What a VPN does logically is turn your internet connection into a big Ethernet cable. When you are logged on to a company's VPN, the effect is similar as though you took your computer to the company's building and directly connected it. VPNs (usually) use encryption so that intermediate systems between you and the company (such as your ISP or a malicious wireless network sniffer) cannot eavesdrop your traffic.
Think of a proxy server as a filter. If all network traffic of a certain type, such as Web (HTTP) traffic, goes through a proxy, that proxy can manipulate that traffic on the way out and back on the way in. This has numerous uses ranging from ad-filtering, anonymizing, censorship, malware protection, and other things.
A proxy server modifies your traffic before it gets to the target. A VPN just wraps it up in encryption during shipping. Of course, for a VPN, the other end must be VPN aware and cooperate. This isn't necessary for a proxy.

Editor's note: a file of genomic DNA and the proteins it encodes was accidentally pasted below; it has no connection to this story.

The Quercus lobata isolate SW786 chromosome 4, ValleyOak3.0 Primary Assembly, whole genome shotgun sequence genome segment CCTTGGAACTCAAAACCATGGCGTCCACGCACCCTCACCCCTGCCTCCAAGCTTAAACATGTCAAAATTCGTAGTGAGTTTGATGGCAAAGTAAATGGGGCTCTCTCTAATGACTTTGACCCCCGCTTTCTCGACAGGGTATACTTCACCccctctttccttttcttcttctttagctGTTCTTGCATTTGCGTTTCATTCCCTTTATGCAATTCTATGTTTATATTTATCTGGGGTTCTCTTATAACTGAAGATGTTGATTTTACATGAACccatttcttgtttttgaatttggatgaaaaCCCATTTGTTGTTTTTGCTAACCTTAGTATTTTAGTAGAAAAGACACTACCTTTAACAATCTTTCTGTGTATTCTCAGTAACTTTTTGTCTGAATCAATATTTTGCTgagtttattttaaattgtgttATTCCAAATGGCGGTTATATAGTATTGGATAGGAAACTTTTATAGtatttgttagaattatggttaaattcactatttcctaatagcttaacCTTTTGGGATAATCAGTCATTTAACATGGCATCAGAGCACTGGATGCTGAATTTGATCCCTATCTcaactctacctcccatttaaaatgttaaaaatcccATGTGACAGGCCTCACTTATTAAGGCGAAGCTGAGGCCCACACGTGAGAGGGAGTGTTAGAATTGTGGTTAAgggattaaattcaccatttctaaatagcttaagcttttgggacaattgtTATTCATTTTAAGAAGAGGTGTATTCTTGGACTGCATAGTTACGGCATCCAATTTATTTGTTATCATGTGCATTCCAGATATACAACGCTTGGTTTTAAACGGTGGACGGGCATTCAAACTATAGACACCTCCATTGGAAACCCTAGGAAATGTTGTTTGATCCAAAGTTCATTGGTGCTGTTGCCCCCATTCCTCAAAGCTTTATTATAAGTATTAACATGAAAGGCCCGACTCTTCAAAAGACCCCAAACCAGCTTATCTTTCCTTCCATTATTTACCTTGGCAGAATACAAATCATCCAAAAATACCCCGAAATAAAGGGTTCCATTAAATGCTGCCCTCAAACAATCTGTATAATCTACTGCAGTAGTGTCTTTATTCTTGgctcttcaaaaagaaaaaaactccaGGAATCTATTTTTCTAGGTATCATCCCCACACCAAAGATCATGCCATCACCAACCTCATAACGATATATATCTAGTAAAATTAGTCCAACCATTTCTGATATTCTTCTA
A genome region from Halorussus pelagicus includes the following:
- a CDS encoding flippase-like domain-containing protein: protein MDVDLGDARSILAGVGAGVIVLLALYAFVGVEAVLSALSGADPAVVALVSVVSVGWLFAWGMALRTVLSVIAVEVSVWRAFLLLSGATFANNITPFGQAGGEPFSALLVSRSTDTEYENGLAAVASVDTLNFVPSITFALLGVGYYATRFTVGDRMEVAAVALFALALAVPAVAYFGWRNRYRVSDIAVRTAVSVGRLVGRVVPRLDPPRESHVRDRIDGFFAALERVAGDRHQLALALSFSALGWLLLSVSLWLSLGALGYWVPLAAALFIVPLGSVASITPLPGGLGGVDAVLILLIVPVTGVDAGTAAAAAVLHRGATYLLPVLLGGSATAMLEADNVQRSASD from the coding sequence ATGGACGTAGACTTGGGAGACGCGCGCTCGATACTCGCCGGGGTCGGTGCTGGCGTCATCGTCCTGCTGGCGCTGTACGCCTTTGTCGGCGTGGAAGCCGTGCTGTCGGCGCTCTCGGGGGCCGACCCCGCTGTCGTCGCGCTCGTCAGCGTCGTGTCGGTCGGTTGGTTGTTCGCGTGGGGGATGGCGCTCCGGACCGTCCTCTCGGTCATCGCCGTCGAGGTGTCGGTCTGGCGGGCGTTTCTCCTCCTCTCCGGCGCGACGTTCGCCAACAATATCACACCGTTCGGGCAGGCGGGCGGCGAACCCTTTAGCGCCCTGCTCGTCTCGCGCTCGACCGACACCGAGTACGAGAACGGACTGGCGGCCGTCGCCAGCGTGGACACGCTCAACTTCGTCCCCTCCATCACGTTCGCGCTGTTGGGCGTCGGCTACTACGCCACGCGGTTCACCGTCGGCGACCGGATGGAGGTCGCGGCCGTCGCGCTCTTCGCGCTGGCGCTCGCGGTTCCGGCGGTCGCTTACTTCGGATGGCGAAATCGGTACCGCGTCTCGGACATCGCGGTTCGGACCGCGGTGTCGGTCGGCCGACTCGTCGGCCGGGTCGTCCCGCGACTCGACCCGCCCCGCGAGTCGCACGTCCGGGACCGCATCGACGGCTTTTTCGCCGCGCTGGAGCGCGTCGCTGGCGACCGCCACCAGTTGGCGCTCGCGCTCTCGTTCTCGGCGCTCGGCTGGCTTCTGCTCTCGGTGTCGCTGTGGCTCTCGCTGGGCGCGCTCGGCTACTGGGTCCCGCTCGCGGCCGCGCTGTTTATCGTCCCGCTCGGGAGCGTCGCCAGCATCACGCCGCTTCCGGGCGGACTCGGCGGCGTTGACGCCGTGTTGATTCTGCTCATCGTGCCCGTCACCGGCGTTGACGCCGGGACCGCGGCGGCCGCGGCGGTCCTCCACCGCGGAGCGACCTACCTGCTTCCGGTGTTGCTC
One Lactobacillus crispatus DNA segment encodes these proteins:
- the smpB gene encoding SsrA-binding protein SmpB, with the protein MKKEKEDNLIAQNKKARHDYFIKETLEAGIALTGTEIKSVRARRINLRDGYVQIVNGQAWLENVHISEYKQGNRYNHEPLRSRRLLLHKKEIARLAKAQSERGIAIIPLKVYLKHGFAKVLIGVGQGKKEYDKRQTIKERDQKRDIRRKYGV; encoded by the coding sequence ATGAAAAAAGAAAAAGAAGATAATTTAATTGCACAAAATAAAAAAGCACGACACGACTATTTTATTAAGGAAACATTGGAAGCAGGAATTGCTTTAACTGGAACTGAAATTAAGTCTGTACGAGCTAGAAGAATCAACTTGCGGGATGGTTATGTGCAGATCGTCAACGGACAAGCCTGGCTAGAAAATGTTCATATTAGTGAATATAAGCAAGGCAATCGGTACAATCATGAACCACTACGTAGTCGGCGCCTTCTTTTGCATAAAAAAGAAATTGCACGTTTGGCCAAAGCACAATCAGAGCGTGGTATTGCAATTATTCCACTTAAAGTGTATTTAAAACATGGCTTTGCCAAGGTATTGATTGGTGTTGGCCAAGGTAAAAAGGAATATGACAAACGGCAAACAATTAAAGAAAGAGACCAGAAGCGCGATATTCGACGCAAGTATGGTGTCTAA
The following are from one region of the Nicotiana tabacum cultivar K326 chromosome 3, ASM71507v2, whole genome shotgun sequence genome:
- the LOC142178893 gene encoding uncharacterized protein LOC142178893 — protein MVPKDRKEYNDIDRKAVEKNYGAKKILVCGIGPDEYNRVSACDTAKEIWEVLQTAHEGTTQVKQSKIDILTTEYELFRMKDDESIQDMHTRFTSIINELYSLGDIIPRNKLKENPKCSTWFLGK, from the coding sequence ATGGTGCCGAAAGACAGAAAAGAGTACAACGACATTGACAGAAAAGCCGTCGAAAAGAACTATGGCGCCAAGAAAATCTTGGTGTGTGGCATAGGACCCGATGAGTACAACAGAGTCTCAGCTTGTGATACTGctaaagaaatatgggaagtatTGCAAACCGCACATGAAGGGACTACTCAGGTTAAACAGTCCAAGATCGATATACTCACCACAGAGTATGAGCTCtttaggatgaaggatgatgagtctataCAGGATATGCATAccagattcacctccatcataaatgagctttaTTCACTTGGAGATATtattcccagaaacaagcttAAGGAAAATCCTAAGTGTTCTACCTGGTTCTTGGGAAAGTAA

That being said, you technically can have proxy servers that do nothing but encrypt traffic, and you probably can have VPNs that work like proxy servers and modify traffic. Both proxies and VPNs forward traffic on behalf of a client. Proxies generally work on specific types of application traffic. For example, there are HTTP proxies, DNS proxies, etc. Although there are SOCKS proxies that proxy everything... Some VPN software also can be configured to act as a virtual network adapter, so it's possible to move traffic through it that doesn't have to be proxy or VPN aware.